The Importance of Community

Jessica King – Editor

 the importance of community

Welcome to! As women who have served our nation, we have a unique set of needs but there is not a unique one-stop resource to get us on the road to obtaining benefits, information, news and the gear that we deserve. Most importantly, we really don’t have a safe space to communicate our triumphs, tragedies, frustrations, joys and knowledge.  Over the years, I have spent countless hours perusing through innumerable sites that offer little to no women veteran specific information.  Yes, there are Facebook groups for us and I belong to many and enjoy the camaraderie they can provide but those conversations are not “searchable” or “archived” in any useful way. This website will bridge the information gap, keep our discussions restricted to only women veteran participants and organize our conversations into searchable data. The more we use it the more information we can accumulate and provide to each other. But the biggest goal and ultimate mission of is for it to serve as a platform to unify the women veterans across our great nation as one strong community, literally leaving no woman behind.

Why do we need a community? The truth is that without each other we can accomplish very little, but as a community we can change the world. As Women Veterans, we have an obligation to those who came before us, to those with whom we have served and to those who are currently serving. We must ensure that our sisters who are currently serving are treated with dignity, respect and equality and that those who are no longer serving are receiving the benefits and support they are entitled to. How can we do this? We must unite! When our voices are combined we will be heard.  

As veterans, the adage “there is strength in numbers” needs no explanation. Throughout the history of the world, coordinated efforts by large forces have been a core component in both warfare and politics. As military women who struggle for equality in the politically controlled military and VA systems, it is essential that we unite and coordinate our efforts to improve our chances of success. It may seem that we are getting closer to equality, but “close enough for government work” is not the goal!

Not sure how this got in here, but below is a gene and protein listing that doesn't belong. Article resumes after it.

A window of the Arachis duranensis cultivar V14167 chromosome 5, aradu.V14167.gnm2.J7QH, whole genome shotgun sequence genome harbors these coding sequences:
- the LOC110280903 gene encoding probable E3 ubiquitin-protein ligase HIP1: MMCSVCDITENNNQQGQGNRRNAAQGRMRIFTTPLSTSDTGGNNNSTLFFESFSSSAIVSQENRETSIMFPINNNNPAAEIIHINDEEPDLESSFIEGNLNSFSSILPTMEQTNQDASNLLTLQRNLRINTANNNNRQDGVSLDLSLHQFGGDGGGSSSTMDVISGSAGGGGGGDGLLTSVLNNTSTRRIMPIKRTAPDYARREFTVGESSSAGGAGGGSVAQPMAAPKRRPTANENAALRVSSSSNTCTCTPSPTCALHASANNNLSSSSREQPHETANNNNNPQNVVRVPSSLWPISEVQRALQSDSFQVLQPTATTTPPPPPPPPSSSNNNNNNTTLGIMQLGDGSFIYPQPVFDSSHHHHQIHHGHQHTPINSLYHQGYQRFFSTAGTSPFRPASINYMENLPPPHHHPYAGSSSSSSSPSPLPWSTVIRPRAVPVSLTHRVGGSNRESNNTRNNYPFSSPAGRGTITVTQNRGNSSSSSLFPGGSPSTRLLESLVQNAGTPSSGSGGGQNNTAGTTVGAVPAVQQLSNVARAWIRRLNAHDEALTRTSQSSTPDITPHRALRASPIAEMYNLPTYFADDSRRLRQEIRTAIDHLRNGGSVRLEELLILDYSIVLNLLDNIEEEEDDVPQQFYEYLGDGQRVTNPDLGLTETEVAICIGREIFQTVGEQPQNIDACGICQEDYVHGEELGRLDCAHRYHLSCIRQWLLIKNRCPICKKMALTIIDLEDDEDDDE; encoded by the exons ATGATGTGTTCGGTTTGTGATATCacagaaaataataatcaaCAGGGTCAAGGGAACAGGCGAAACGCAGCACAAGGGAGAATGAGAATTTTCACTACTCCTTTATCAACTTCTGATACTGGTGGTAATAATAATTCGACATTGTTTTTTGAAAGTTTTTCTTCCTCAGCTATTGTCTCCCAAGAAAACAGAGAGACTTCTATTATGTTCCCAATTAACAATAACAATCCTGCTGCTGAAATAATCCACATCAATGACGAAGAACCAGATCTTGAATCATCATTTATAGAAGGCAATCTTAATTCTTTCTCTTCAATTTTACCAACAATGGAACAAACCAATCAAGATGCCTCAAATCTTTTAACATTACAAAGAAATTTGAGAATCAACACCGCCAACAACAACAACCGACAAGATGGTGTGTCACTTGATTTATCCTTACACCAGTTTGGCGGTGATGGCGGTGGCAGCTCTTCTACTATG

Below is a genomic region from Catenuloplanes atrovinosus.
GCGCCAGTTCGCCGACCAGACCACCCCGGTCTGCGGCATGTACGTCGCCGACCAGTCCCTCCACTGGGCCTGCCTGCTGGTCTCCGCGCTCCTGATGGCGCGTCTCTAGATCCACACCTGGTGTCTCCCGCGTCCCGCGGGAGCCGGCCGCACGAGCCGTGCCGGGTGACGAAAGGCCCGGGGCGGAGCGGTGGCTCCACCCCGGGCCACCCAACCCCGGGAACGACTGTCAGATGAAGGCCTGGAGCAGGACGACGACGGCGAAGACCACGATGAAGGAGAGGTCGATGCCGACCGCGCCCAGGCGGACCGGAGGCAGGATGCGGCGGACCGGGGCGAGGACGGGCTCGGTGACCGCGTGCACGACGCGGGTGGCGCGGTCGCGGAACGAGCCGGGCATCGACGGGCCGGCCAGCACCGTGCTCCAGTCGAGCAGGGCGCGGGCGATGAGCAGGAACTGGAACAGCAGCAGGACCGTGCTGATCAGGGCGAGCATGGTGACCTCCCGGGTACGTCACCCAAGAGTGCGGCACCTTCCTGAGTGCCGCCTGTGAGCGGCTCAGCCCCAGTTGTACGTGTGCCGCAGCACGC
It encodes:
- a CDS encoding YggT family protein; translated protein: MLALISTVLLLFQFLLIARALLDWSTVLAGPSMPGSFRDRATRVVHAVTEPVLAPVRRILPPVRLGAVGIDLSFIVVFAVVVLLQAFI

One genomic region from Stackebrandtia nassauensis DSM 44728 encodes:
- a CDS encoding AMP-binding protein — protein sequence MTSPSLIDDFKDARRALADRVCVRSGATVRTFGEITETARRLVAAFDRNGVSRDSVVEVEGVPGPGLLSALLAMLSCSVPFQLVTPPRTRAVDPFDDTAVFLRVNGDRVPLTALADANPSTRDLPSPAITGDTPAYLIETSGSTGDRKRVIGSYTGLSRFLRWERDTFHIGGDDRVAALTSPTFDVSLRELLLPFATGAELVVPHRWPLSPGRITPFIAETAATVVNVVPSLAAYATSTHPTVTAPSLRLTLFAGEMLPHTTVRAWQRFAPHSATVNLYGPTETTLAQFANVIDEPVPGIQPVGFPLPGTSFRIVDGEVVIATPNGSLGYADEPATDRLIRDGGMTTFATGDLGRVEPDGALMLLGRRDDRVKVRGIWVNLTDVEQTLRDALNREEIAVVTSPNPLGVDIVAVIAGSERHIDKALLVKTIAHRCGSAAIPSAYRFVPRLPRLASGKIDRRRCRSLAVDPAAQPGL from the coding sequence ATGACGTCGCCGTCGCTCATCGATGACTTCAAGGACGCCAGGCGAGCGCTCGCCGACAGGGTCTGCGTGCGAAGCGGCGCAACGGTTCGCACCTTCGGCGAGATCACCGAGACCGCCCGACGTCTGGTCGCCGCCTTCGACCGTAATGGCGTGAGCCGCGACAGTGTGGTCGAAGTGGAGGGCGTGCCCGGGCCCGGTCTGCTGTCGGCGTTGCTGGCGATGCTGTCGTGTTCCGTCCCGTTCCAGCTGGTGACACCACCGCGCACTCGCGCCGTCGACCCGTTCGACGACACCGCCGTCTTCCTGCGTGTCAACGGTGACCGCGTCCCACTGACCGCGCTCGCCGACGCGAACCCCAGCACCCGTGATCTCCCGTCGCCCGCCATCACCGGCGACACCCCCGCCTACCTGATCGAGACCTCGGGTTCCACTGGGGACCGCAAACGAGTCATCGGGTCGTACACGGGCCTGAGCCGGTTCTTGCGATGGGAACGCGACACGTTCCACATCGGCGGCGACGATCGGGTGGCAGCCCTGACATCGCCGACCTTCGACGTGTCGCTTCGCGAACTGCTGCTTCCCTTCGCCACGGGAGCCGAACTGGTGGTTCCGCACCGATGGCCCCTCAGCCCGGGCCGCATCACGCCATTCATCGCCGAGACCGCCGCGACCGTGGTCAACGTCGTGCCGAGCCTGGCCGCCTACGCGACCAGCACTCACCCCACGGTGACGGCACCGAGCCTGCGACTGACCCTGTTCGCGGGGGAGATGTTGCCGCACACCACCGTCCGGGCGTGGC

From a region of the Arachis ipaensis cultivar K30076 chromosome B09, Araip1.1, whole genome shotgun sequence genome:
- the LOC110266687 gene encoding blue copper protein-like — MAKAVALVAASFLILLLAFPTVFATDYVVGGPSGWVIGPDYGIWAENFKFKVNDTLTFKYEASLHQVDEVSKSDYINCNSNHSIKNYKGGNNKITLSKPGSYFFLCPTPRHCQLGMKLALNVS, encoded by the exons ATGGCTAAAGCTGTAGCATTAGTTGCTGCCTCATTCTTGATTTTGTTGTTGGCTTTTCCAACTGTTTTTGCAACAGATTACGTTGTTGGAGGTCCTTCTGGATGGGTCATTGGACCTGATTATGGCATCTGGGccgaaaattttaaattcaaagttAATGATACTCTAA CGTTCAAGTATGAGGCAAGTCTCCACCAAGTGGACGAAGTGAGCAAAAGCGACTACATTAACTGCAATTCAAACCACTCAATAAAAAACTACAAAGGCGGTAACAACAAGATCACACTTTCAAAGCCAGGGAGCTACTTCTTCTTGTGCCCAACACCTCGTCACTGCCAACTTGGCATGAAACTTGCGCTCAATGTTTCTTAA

Whether you plan to use their healthcare offerings or not, every single Woman Veteran should register with the VA for healthcare. Why? Because the VA bean counters fund programs based upon need.  For instance, the need for a Women’s Clinic is determined by the number of Women Veterans registered with the VA for healthcare in a service area. If you do not register you will not be counted because the VA has no other way to know that you are a Veteran in that area. Again, power in numbers. We should not think only of ourselves individually and whether we need a particular benefit or not; we must think of all our sisters.

There are opportunities for change on a national level and in most cases, the politician’s decisions to sponsor a bill or endorse a cause are motivated by the number of constituents who are asking them to do so. As a community, we have the power to bring much greater attention to our needs than if we go at it in smaller groups.  Now is the perfect time for us to take action as recent legislative changes, large scale scandals and our role in the war on terror has brought more media focus on women who serve than we have received since WWII. Using my military training, I have concluded that it is tactically strategic to take advantage of this. Who knows?! We could end up taking over the country! Regardless, we need to unite as a strong community so we can shoot for stars and “Leave no woman behind”!

Jessica King is a Service Disabled Marine Corps Veteran who has dedicated her life to advocating for her fellow Veterans, with a special focus on Women Veterans. She is a graduate of the University of Tennessee and has completed a successful career in Business Management, Finance and Human Resources. After separating from the service, she worked as a Transition Assistance Counselor teaching the TAP workshops at Ft. Campbell KY while serving as a DOL Veterans Employment Representative. She then went on to attended the DAV National Service Officers Academy. Jessica has spent the last seventeen years diligently advocating for veteran’s causes while working a full-time job and raising two children. Her accomplishments include starting and leading three separate Veterans non-profits, serving a term as President of the local Chapter of the Women Marines Association, founding a Veterans Park in her hometown and serving on the board of four Veteran Service Organizations. She was named the 2016 Tennessee State Woman Veteran of the Year by the Tennessee Department of Veterans Services and is the President/Co-Owner of TheWomanVeteran LLC. She lives in Knoxville, Tennessee with her husband Michael, their dog Mia and their cat Everest.

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